It’s also crucial to consider the loss history of all potential members of a group captive. A history of a high frequency and severity of losses can be a red flag. Every business faces catastrophic loss potential that sometimes is not preventable or predictable. That is why you maintain insurance for those times when the worst-case scenario plays out. However, if a potential group captive partner has been involved in an inordinate number of losses, that could suggest that they are not as invested in safety and loss control as the other members. If they are committed to change and are eager to get better, that’s one thing, but if they aren’t invested in improving their safety programs, they won’t be a healthy partner in the captive.

Given the nature of the group captive, it should come as no surprise that the success of the approach depends largely upon the membership and the service partners supporting the operations. Experience teaches us three crucial prerequisites are needed. First, the risks being addressed need a loss experience history that’s better than average. Also, a continued commitment to loss control, safety and claim management forms the foundation of a successful captive. Then, the company must have the financial strength to post a capped and reasonable amount of collateral, either with cash or through a letter of credit. This approach demands leaders who are capable of taking the long view and are willing to make a long-term commitment and that they are a company capable of exceeding market expectations.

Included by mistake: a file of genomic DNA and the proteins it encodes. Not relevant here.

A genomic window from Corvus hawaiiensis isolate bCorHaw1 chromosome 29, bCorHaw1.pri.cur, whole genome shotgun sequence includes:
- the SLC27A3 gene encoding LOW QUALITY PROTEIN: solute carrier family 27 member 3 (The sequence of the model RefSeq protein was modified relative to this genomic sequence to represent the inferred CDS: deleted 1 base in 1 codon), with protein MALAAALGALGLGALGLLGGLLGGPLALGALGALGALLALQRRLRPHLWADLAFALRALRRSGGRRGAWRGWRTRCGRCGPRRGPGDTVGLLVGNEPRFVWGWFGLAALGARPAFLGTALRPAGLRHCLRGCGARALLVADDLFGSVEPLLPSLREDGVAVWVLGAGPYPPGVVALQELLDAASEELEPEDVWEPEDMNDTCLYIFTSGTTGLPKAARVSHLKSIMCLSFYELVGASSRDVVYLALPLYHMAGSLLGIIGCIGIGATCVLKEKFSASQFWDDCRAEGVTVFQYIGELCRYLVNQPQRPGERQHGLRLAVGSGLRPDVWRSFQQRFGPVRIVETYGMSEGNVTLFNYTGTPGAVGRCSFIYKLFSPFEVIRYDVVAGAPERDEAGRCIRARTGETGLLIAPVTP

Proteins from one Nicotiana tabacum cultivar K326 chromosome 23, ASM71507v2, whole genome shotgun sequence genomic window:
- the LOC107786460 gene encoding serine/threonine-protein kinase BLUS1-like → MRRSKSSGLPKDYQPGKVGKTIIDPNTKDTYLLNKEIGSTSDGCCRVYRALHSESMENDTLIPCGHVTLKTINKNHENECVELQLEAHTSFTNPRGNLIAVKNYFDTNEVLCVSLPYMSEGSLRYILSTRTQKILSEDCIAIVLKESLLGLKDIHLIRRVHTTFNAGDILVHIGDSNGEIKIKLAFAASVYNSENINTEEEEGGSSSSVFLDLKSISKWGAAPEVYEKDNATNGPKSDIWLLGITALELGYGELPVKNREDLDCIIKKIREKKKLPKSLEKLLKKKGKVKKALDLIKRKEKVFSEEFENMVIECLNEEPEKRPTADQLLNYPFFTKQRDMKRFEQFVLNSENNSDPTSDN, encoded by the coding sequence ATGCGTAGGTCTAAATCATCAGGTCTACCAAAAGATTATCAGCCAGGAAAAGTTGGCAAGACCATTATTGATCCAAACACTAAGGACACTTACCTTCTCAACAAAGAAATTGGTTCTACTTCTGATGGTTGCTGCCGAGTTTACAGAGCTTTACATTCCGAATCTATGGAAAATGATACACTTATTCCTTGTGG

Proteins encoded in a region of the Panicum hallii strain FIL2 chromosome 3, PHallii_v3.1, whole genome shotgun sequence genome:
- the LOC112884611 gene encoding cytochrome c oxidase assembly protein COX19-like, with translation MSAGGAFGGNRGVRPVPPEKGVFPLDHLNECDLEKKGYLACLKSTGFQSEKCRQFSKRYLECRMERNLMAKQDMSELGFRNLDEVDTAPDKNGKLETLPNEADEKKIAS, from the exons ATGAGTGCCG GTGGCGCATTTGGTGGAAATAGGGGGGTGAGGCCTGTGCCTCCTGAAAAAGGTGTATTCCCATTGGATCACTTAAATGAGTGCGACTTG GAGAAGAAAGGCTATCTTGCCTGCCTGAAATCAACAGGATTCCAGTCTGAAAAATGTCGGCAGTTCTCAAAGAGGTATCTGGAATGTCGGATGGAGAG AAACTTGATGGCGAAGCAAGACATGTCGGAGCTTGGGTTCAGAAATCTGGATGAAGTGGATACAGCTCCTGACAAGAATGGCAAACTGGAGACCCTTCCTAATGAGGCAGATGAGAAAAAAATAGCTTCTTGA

Establishing a group captive is a way to take control of what is often one of a company’s fastest growing and most frustrating expenses. In essence, it’s a way for entrepreneurs to do what they do best—take a fresh look at something that isn’t working well and apply transformative ideas to make it better. After participating in the program and experiencing the results firsthand, many business owners say this is one of the smartest business decisions they have ever made for their companies.

Authored By

Lukas Gengarella

Lukas Gengarella

Senior Group Captive Manager

Lukas brings significant account management and captive experience to Hylant clients. He is heavily involved in managing Haven Re, Hylant’s in-house group captive program. Lukas is particularly enthusiastic about captives as an alternative-risk method for safety-focused and forward-thinking companies.

Authored by

Sarah Williams

Sarah Williams

Director, Group Captives

Sarah oversees the growth and success of Hylant’s existing group captive programs and the strategic development of new group captive opportunities. She has over 20 years of experience in the insurance industry and extensive knowledge of alternative risk financing.